This article quoting Sequent Partners’ Alice Sylvester and Jim Spaeth originally appeared in Morning Consult on March 3, 2021.
- 64% of U.S. adults said they think of movies when they see or hear the word “Paramount”; 54% thought of television with “CBS.”
- When asked what type of product or service they think of when they see a plus sign after a company or brand name, nearly half of consumers said something related to streaming.
Snooki, Dora the Explorer and Stephen Colbert are climbing a mountain.
That’s not a setup for a bad joke, but rather ViacomCBS Inc.’s pitch to highlight the variety of content offered to consumers by its rebranded Paramount+ streaming service when it launches Thursday. And new polling shows consumers are more likely to associate films and broadcast TV with the rebrand.
For the past six years, ViacomCBS has courted streaming-inclined consumers with its CBS All Access streaming service, featuring popular shows from the broadcast network such as “NCIS” and “Big Brother.”
As it rebrands and adds content from other ViacomCBS properties — including MTV, Comedy Central and Paramount Pictures — the streamer faces a challenge other media companies have had to tackle in recent years: how to select a master brand to represent the array of properties within a company’s portfolio.
For a platform with as many brands as ViacomCBS, that’s a herculean task.
“It has to carry some weight with consumers,” said Jim Spaeth, partner at Sequent Partners, a brand and media metrics consultancy, said of selecting an all-encompassing brand name. “It’s got to be recognizable and it’s got to stand for what you want to stand for.”
To better understand how consumers felt about the CBS All Access brand versus the new Paramount+ name, a Feb. 18-21 Morning Consult/The Hollywood Reporter survey gave respondents a blank space and asked them to fill out what they think of when they hear or see either phrase.
Fifty-four percent of the 2,200 U.S. adults surveyed said they thought of something related to TV when they heard “CBS,” while one-quarter said they thought of news when they heard the network name.
Some respondents named long-running programs that air on the network, such as “The Price is Right,” which celebrated 49 seasons last year, or “Blue Bloods,” which has been on the air for 11 seasons.
“Great news and sometimes has football on during the fall,” wrote one respondent. Another added, “National broadcast channel that offers news, sports, sitcoms, reality shows and other content. The channel is nostalgic and traditional.”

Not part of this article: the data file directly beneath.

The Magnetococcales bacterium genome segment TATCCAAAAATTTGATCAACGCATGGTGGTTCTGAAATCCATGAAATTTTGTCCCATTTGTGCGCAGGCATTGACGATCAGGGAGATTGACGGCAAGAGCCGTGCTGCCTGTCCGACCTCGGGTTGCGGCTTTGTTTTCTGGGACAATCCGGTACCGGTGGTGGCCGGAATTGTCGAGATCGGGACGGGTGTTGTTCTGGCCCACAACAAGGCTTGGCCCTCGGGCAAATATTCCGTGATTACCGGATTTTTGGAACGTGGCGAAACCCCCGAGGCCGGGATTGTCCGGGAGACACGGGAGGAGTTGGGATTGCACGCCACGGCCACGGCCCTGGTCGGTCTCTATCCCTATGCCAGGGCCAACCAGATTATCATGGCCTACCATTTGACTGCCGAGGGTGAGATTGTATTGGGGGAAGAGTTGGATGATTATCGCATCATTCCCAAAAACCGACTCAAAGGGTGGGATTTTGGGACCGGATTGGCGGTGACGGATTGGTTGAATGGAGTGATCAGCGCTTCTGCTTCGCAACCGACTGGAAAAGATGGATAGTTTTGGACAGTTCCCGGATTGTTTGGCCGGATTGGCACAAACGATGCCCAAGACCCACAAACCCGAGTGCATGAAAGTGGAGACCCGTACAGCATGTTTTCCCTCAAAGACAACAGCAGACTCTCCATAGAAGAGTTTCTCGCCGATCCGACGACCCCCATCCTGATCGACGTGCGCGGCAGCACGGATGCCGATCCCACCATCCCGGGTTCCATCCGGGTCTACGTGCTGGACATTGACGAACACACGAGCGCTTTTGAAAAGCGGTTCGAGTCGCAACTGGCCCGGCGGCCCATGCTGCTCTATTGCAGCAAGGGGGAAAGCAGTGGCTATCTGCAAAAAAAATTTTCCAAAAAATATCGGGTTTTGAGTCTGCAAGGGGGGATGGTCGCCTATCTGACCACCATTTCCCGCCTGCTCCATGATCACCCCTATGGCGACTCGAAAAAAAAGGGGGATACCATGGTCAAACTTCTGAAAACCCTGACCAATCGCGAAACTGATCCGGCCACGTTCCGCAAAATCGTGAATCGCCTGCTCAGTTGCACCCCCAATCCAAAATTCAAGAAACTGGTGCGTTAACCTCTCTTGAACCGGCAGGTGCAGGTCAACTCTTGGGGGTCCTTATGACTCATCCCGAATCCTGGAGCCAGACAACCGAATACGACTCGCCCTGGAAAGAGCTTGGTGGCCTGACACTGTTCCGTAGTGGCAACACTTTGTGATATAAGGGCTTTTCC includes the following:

When it came to Paramount, consumers overwhelmingly associated the brand with movies. Some mentioned older, classic films, such as “The Godfather,” while others replied with recent blockbusters and current stars, such as “Star Trek.”
“Great Tom Cruise movies have been produced by this movie company. Only wish they were part of Movies Anywhere service/app!!!!!!” said one respondent.
Three percent of adults associated Paramount with TV, and 2 percent said they thought of the ViacomCBS-owned television channel, Paramount Network.
“Paramount is a movie brand,” said Eric Dahan, chief executive of the influencer marketing agency Open Influence. “Using it as a streaming brand name can be a little confusing because what works really well on streaming is not one-off movies, but more so series.”
“If people are not tying that brand to those series, into that original content, then there could be some issues,” he said.
CBS All Access, which costs $5.99 a month for an ad-supported plan and $9.99 a month for a commercial-free plan, had 19.2 million domestic subscribers as of the fourth quarter of 2020 when combined with Showtime, BET+ and other ViacomCBS paid streaming services. The streamer stepped into the world of original content in February 2017 with the critically acclaimed drama “The Good Fight,” with several “Star Trek” series soon following.
Paramount+, which will launch with a premium, commercial-free tier priced at $9.99, will introduce an ad-supported tier in June priced at $4.99. The new service will also expand its original content offerings, such as exclusive programs based on popular series, including “The Challenge: All Stars” and “The Real World Homecoming: New York,” along with revivals of shows including “iCarly,” “Frasier” and “Criminal Minds.”
Kelly Day, chief operating officer of ViacomCBS Networks and president of international streaming, said in an interview with The Hollywood Reporter that the Paramount brand has strong international recognition. Ninety-one percent of people know the brand and recognize the logo, she said, citing company research conducted last summer, while 96 percent had a positive association with it.
The company is also relying on Paramount Pictures’ library of older films to attract consumers, as well as its upcoming film slate, with titles such as “A Quiet Place Part II” and “Mission: Impossible 7” hitting the service 30 to 45 days after they debut in movie theaters.
The rebranded streamer follows the likes of Disney+, Apple TV+ and Discovery+ by tagging a plus sign onto the service’s name.
The Morning Consult/The Hollywood Reporter survey found that the plus sign has become synonymous with streaming for much of the public. When asked what product or service they think of when they see the symbol, nearly half of consumers gave an answer related to streaming services. Many named existing services, while others thought more broadly.
And while the symbol makes it easier for consumers to tell what type of service Paramount+ is, it doesn’t help a service set itself apart from the competition.
“It establishes you in the set of streamers,” Alice Sylvester, also a partner at Sequent Partners said. “It’s not a competitive advantage — the Paramount part is the competitive advantage.”